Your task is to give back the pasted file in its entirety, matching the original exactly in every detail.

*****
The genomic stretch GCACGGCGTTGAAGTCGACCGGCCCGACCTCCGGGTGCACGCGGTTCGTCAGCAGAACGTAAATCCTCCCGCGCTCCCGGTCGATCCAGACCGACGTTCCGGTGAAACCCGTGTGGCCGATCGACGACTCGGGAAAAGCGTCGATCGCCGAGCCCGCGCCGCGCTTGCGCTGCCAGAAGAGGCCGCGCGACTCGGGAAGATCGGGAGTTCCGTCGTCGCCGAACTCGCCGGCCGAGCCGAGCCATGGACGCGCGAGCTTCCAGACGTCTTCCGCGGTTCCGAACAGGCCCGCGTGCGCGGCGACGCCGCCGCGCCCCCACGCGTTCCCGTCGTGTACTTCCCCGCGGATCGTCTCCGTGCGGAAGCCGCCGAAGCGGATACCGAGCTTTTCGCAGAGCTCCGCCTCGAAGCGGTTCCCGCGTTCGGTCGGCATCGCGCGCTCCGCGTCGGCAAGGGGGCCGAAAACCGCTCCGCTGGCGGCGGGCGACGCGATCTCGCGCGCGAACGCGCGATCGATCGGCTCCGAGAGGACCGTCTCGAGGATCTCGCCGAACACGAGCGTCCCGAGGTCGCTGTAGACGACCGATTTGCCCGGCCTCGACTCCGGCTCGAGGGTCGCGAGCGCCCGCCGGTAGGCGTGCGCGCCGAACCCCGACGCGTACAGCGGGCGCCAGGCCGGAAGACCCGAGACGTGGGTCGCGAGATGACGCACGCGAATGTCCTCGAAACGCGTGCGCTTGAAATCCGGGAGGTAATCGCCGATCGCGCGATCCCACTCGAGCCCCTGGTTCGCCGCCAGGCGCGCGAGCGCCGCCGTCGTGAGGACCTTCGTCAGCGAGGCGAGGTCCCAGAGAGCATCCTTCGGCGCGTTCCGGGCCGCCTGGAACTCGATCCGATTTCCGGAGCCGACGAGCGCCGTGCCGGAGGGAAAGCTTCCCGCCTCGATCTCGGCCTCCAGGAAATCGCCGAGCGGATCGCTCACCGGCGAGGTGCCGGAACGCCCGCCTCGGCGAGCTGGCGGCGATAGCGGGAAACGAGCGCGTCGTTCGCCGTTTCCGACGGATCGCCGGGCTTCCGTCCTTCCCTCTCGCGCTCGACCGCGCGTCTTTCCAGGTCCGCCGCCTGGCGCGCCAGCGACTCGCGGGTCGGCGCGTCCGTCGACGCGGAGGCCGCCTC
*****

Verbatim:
The genomic stretch GCACGGCGTTGAAGTCGACCGGCCCGACCTCCGGGTGCACGCGGTTCGTCAGCAGAACGTAAATCCTCCCGCGCTCCCGGTCGATCCAGACCGACGTTCCGGTGAAACCCGTGTGGCCGATCGACGACTCGGGAAAAGCGTCGATCGCCGAGCCCGCGCCGCGCTTGCGCTGCCAGAAGAGGCCGCGCGACTCGGGAAGATCGGGAGTTCCGTCGTCGCCGAACTCGCCGGCCGAGCCGAGCCATGGACGCGCGAGCTTCCAGACGTCTTCCGCGGTTCCGAACAGGCCCGCGTGCGCGGCGACGCCGCCGCGCCCCCACGCGTTCCCGTCGTGTACTTCCCCGCGGATCGTCTCCGTGCGGAAGCCGCCGAAGCGGATACCGAGCTTTTCGCAGAGCTCCGCCTCGAAGCGGTTCCCGCGTTCGGTCGGCATCGCGCGCTCCGCGTCGGCAAGGGGGCCGAAAACCGCTCCGCTGGCGGCGGGCGACGCGATCTCGCGCGCGAACGCGCGATCGATCGGCTCCGAGAGGACCGTCTCGAGGATCTCGCCGAACACGAGCGTCCCGAGGTCGCTGTAGACGACCGATTTGCCCGGCCTCGACTCCGGCTCGAGGGTCGCGAGCGCCCGCCGGTAGGCGTGCGCGCCGAACCCCGACGCGTACAGCGGGCGCCAGGCCGGAAGACCCGAGACGTGGGTCGCGAGATGACGCACGCGAATGTCCTCGAAACGCGTGCGCTTGAAATCCGGGAGGTAATCGCCGATCGCGCGATCCCACTCGAGCCCCTGGTTCGCCGCCAGGCGCGCGAGCGCCGCCGTCGTGAGGACCTTCGTCAGCGAGGCGAGGTCCCAGAGAGCATCCTTCGGCGCGTTCCGGGCCGCCTGGAACTCGATCCGATTTCCGGAGCCGACGAGCGCCGTGCCGGAGGGAAAGCTTCCCGCCTCGATCTCGGCCTCCAGGAAATCGCCGAGCGGATCGCTCACCGGCGAGGTGCCGGAACGCCCGCCTCGGCGAGCTGGCGGCGATAGCGGGAAACGAGCGCGTCGTTCGCCGTTTCCGACGGATCGCCGGGCTTCCGTCCTTCCCTCTCGCGCTCGACCGCGCGTCTTTCCAGGTCCGCCGCCTGGCGCGCCAGCGACTCGCGGGTCGGCGCGTCCGTCGACGCGGAGGCCGCCTC